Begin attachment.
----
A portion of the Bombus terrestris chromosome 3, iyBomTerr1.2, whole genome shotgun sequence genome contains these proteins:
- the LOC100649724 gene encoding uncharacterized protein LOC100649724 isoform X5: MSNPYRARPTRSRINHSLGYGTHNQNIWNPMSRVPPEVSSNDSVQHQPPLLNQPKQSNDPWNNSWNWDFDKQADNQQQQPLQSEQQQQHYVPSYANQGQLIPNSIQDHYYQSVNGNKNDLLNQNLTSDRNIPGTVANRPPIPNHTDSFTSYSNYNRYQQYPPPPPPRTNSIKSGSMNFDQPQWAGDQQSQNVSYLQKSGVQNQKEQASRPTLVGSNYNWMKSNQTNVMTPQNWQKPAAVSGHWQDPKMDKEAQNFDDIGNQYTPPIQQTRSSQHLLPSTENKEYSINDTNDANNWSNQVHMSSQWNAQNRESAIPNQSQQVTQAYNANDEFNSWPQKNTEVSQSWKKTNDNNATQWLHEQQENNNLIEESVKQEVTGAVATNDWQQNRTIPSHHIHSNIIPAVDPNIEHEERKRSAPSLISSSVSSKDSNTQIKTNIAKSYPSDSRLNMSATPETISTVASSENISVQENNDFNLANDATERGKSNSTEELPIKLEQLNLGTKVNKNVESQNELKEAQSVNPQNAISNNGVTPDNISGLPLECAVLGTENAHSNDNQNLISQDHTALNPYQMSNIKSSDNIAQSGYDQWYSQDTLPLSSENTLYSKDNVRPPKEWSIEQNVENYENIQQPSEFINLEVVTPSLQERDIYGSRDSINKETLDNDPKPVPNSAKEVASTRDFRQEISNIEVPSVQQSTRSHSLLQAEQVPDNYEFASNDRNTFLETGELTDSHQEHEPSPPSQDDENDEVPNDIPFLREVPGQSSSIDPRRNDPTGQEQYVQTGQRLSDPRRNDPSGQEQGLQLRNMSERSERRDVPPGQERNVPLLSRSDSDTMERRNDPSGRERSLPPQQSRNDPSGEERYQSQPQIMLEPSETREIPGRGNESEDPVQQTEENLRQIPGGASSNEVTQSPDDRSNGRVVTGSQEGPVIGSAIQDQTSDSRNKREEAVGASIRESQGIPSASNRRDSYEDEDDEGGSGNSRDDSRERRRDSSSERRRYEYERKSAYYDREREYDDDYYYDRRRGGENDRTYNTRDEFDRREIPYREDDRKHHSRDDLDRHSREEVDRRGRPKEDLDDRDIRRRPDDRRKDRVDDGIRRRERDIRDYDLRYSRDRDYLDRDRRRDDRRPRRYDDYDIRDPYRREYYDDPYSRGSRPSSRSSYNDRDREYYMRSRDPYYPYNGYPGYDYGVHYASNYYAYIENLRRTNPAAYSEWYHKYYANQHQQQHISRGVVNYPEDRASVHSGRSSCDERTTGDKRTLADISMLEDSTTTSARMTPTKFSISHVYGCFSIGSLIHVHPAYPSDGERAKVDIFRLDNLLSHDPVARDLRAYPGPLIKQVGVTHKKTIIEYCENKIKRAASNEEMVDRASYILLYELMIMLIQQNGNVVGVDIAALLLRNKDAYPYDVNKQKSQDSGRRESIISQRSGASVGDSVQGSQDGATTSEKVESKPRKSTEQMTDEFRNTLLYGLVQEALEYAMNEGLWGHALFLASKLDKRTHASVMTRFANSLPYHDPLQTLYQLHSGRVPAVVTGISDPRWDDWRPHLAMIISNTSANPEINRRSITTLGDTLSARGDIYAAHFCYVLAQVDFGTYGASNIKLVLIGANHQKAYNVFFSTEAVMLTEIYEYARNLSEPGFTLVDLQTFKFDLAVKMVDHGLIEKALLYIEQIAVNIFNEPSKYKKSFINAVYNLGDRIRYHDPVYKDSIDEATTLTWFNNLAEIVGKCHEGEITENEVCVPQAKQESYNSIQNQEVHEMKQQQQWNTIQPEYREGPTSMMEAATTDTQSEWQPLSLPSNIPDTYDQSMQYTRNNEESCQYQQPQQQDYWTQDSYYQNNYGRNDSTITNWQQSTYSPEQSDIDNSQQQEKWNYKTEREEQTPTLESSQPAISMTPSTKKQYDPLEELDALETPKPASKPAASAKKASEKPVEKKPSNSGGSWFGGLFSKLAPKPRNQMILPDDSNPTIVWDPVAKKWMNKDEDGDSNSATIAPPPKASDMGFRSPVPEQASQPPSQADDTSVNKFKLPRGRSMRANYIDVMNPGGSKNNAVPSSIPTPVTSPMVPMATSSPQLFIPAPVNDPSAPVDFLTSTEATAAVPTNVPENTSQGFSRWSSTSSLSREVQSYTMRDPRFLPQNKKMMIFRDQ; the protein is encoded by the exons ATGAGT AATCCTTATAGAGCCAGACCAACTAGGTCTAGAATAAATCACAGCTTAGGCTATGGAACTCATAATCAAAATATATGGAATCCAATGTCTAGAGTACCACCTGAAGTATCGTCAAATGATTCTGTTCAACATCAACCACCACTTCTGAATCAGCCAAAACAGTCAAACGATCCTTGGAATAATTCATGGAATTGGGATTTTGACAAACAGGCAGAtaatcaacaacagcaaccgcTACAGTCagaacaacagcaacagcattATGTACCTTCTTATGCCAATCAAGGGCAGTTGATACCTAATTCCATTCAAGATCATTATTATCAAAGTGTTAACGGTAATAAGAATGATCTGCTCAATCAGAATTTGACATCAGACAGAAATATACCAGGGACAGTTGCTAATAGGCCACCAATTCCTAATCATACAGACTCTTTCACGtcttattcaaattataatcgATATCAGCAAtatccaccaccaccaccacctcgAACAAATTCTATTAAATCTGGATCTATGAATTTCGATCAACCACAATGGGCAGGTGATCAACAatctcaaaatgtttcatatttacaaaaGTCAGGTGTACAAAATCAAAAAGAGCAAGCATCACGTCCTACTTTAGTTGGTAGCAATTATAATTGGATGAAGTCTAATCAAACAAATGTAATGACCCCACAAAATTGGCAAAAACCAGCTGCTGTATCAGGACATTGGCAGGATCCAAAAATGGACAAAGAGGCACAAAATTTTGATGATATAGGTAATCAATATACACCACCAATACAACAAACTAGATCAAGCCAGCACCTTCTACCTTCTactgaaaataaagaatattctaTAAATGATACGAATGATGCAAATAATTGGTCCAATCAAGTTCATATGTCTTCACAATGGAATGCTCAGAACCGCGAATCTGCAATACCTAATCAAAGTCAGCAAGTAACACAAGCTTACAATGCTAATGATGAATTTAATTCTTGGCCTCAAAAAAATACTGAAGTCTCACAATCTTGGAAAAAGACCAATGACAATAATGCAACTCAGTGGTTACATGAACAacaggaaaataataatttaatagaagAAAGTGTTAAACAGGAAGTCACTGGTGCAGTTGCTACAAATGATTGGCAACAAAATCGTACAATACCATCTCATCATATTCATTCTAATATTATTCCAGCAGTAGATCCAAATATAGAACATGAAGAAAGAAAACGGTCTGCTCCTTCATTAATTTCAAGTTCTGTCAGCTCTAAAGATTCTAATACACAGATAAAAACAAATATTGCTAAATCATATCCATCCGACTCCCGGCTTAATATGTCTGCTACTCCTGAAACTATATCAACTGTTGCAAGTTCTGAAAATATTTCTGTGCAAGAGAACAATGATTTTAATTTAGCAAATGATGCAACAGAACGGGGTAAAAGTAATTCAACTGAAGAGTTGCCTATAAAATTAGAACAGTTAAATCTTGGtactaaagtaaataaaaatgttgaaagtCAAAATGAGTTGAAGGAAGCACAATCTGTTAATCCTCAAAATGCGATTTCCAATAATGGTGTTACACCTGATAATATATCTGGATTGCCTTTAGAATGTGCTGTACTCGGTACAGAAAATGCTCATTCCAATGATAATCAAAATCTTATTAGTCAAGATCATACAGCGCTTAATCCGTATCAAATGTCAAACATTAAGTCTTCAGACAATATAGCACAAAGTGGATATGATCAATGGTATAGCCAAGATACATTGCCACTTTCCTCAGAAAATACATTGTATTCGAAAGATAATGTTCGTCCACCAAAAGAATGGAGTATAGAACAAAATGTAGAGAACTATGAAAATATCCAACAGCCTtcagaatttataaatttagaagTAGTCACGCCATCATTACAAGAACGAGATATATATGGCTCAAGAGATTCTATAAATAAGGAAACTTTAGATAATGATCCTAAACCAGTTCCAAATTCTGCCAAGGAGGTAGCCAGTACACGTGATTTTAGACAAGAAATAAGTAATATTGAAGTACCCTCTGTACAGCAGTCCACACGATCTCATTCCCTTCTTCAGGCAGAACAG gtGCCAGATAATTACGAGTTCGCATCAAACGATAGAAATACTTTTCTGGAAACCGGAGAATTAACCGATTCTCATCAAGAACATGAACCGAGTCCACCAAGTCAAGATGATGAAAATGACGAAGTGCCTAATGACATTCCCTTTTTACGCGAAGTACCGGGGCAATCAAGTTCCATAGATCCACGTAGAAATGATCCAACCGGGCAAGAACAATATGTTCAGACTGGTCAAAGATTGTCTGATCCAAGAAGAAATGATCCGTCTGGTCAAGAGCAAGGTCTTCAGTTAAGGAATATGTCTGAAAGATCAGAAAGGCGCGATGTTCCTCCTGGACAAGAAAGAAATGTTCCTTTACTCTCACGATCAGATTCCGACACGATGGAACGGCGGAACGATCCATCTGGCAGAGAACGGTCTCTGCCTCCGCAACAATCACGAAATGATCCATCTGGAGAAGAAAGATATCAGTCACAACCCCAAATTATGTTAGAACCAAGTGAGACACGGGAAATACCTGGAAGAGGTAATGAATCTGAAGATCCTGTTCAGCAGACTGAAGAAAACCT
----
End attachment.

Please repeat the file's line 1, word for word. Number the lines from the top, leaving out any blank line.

A portion of the Bombus terrestris chromosome 3, iyBomTerr1.2, whole genome shotgun sequence genome contains these proteins: